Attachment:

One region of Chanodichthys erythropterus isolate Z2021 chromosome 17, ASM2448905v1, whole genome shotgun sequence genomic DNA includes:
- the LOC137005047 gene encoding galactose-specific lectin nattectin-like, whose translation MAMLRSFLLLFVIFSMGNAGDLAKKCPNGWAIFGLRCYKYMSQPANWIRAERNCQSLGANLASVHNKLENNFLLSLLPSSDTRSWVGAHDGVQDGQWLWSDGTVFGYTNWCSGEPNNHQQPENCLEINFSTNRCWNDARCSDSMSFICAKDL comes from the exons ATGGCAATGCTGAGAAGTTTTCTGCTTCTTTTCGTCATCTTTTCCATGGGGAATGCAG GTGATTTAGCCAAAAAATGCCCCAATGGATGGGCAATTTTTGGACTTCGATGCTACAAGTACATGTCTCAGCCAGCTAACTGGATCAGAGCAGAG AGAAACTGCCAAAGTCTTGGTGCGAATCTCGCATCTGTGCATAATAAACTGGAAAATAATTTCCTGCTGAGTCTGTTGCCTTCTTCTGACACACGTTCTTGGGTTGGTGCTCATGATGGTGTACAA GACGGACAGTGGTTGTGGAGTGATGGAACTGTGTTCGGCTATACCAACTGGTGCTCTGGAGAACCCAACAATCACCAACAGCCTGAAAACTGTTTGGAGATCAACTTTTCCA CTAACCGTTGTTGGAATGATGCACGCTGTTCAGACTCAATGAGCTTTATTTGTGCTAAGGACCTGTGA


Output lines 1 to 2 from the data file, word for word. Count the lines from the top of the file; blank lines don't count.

One region of Chanodichthys erythropterus isolate Z2021 chromosome 17, ASM2448905v1, whole genome shotgun sequence genomic DNA includes:
- the LOC137005047 gene encoding galactose-specific lectin nattectin-like, whose translation MAMLRSFLLLFVIFSMGNAGDLAKKCPNGWAIFGLRCYKYMSQPANWIRAERNCQSLGANLASVHNKLENNFLLSLLPSSDTRSWVGAHDGVQDGQWLWSDGTVFGYTNWCSGEPNNHQQPENCLEINFSTNRCWNDARCSDSMSFICAKDL comes from the exons ATGGCAATGCTGAGAAGTTTTCTGCTTCTTTTCGTCATCTTTTCCATGGGGAATGCAG GTGATTTAGCCAAAAAATGCCCCAATGGATGGGCAATTTTTGGACTTCGATGCTACAAGTACATGTCTCAGCCAGCTAACTGGATCAGAGCAGAG AGAAACTGCCAAAGTCTTGGTGCGAATCTCGCATCTGTGCATAATAAACTGGAAAATAATTTCCTGCTGAGTCTGTTGCCTTCTTCTGACACACGTTCTTGGGTTGGTGCTCATGATGGTGTACAA GACGGACAGTGGTTGTGGAGTGATGGAACTGTGTTCGGCTATACCAACTGGTGCTCTGGAGAACCCAACAATCACCAACAGCCTGAAAACTGTTTGGAGATCAACTTTTCCA CTAACCGTTGTTGGAATGATGCACGCTGTTCAGACTCAATGAGCTTTATTTGTGCTAAGGACCTGTGA